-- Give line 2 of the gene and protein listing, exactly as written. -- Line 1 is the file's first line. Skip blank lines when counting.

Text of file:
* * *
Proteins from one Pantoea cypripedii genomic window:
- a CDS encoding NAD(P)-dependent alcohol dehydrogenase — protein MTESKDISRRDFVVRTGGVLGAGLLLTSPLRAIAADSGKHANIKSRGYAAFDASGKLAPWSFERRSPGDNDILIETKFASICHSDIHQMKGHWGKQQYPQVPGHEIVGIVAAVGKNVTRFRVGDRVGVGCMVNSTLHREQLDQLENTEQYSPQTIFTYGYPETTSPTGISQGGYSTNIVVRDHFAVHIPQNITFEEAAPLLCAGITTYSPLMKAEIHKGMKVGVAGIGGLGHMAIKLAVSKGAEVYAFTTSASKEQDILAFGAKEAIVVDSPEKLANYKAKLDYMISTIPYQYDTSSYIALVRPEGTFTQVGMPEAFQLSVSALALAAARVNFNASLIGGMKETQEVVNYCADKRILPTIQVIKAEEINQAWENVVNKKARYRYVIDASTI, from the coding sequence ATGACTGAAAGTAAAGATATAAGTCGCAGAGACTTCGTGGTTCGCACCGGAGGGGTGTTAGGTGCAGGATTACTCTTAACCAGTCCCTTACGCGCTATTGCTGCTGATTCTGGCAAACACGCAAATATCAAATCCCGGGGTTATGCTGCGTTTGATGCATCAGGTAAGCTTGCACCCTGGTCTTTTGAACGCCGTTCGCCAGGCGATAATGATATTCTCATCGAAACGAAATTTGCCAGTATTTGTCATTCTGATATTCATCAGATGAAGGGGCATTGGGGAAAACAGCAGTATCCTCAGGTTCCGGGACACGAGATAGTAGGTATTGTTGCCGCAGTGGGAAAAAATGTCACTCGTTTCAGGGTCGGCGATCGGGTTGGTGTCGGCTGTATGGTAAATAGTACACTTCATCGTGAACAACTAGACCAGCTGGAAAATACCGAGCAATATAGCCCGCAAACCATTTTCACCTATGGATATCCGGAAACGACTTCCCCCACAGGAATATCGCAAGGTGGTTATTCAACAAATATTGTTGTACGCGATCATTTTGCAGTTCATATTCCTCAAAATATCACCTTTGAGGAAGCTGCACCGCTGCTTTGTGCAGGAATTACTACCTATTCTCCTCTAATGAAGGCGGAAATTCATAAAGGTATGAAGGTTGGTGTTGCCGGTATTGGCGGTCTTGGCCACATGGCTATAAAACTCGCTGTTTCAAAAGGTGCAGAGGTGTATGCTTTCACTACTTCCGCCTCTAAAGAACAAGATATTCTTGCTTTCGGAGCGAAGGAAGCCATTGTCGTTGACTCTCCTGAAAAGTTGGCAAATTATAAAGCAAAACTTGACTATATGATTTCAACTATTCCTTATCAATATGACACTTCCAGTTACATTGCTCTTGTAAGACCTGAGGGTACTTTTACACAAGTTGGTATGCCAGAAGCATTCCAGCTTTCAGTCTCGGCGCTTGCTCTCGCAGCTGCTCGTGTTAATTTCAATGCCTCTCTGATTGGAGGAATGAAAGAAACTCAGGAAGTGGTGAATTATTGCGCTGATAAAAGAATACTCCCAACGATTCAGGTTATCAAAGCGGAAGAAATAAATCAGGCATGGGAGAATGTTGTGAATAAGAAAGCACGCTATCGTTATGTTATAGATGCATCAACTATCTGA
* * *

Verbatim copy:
- a CDS encoding NAD(P)-dependent alcohol dehydrogenase — protein MTESKDISRRDFVVRTGGVLGAGLLLTSPLRAIAADSGKHANIKSRGYAAFDASGKLAPWSFERRSPGDNDILIETKFASICHSDIHQMKGHWGKQQYPQVPGHEIVGIVAAVGKNVTRFRVGDRVGVGCMVNSTLHREQLDQLENTEQYSPQTIFTYGYPETTSPTGISQGGYSTNIVVRDHFAVHIPQNITFEEAAPLLCAGITTYSPLMKAEIHKGMKVGVAGIGGLGHMAIKLAVSKGAEVYAFTTSASKEQDILAFGAKEAIVVDSPEKLANYKAKLDYMISTIPYQYDTSSYIALVRPEGTFTQVGMPEAFQLSVSALALAAARVNFNASLIGGMKETQEVVNYCADKRILPTIQVIKAEEINQAWENVVNKKARYRYVIDASTI, from the coding sequence ATGACTGAAAGTAAAGATATAAGTCGCAGAGACTTCGTGGTTCGCACCGGAGGGGTGTTAGGTGCAGGATTACTCTTAACCAGTCCCTTACGCGCTATTGCTGCTGATTCTGGCAAACACGCAAATATCAAATCCCGGGGTTATGCTGCGTTTGATGCATCAGGTAAGCTTGCACCCTGGTCTTTTGAACGCCGTTCGCCAGGCGATAATGATATTCTCATCGAAACGAAATTTGCCAGTATTTGTCATTCTGATATTCATCAGATGAAGGGGCATTGGGGAAAACAGCAGTATCCTCAGGTTCCGGGACACGAGATAGTAGGTATTGTTGCCGCAGTGGGAAAAAATGTCACTCGTTTCAGGGTCGGCGATCGGGTTGGTGTCGGCTGTATGGTAAATAGTACACTTCATCGTGAACAACTAGACCAGCTGGAAAATACCGAGCAATATAGCCCGCAAACCATTTTCACCTATGGATATCCGGAAACGACTTCCCCCACAGGAATATCGCAAGGTGGTTATTCAACAAATATTGTTGTACGCGATCATTTTGCAGTTCATATTCCTCAAAATATCACCTTTGAGGAAGCTGCACCGCTGCTTTGTGCAGGAATTACTACCTATTCTCCTCTAATGAAGGCGGAAATTCATAAAGGTATGAAGGTTGGTGTTGCCGGTATTGGCGGTCTTGGCCACATGGCTATAAAACTCGCTGTTTCAAAAGGTGCAGAGGTGTATGCTTTCACTACTTCCGCCTCTAAAGAACAAGATATTCTTGCTTTCGGAGCGAAGGAAGCCATTGTCGTTGACTCTCCTGAAAAGTTGGCAAATTATAAAGCAAAACTTGACTATATGATTTCAACTATTCCTTATCAATATGACACTTCCAGTTACATTGCTCTTGTAAGACCTGAGGGTACTTTTACACAAGTTGGTATGCCAGAAGCATTCCAGCTTTCAGTCTCGGCGCTTGCTCTCGCAGCTGCTCGTGTTAATTTCAATGCCTCTCTGATTGGAGGAATGAAAGAAACTCAGGAAGTGGTGAATTATTGCGCTGATAAAAGAATACTCCCAACGATTCAGGTTATCAAAGCGGAAGAAATAAATCAGGCATGGGAGAATGTTGTGAATAAGAAAGCACGCTATCGTTATGTTATAGATGCATCAACTATCTGA